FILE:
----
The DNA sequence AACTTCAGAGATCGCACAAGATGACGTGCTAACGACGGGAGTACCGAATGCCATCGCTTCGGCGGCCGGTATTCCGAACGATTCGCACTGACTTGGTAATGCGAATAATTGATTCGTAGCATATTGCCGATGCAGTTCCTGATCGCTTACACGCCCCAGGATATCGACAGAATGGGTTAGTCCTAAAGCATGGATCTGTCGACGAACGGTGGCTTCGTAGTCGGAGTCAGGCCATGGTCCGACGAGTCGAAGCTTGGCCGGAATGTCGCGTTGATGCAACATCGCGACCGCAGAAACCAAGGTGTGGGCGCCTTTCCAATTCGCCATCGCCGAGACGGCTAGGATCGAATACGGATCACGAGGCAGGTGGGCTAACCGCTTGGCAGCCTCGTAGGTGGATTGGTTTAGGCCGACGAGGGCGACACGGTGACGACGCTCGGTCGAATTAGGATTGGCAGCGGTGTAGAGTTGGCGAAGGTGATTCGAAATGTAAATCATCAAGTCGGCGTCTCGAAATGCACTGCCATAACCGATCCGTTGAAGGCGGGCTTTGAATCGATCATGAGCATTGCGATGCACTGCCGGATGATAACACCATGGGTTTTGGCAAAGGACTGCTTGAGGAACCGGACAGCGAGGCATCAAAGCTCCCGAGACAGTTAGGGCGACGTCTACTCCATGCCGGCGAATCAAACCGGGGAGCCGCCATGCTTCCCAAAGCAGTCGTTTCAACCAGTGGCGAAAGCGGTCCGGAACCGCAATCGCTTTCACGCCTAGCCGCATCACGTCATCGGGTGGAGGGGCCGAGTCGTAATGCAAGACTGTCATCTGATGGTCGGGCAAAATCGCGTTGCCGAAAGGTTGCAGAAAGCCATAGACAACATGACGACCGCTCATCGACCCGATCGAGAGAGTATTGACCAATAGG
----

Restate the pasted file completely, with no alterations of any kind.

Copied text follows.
The DNA sequence AACTTCAGAGATCGCACAAGATGACGTGCTAACGACGGGAGTACCGAATGCCATCGCTTCGGCGGCCGGTATTCCGAACGATTCGCACTGACTTGGTAATGCGAATAATTGATTCGTAGCATATTGCCGATGCAGTTCCTGATCGCTTACACGCCCCAGGATATCGACAGAATGGGTTAGTCCTAAAGCATGGATCTGTCGACGAACGGTGGCTTCGTAGTCGGAGTCAGGCCATGGTCCGACGAGTCGAAGCTTGGCCGGAATGTCGCGTTGATGCAACATCGCGACCGCAGAAACCAAGGTGTGGGCGCCTTTCCAATTCGCCATCGCCGAGACGGCTAGGATCGAATACGGATCACGAGGCAGGTGGGCTAACCGCTTGGCAGCCTCGTAGGTGGATTGGTTTAGGCCGACGAGGGCGACACGGTGACGACGCTCGGTCGAATTAGGATTGGCAGCGGTGTAGAGTTGGCGAAGGTGATTCGAAATGTAAATCATCAAGTCGGCGTCTCGAAATGCACTGCCATAACCGATCCGTTGAAGGCGGGCTTTGAATCGATCATGAGCATTGCGATGCACTGCCGGATGATAACACCATGGGTTTTGGCAAAGGACTGCTTGAGGAACCGGACAGCGAGGCATCAAAGCTCCCGAGACAGTTAGGGCGACGTCTACTCCATGCCGGCGAATCAAACCGGGGAGCCGCCATGCTTCCCAAAGCAGTCGTTTCAACCAGTGGCGAAAGCGGTCCGGAACCGCAATCGCTTTCACGCCTAGCCGCATCACGTCATCGGGTGGAGGGGCCGAGTCGTAATGCAAGACTGTCATCTGATGGTCGGGCAAAATCGCGTTGCCGAAAGGTTGCAGAAAGCCATAGACAACATGACGACCGCTCATCGACCCGATCGAGAGAGTATTGACCAATAGG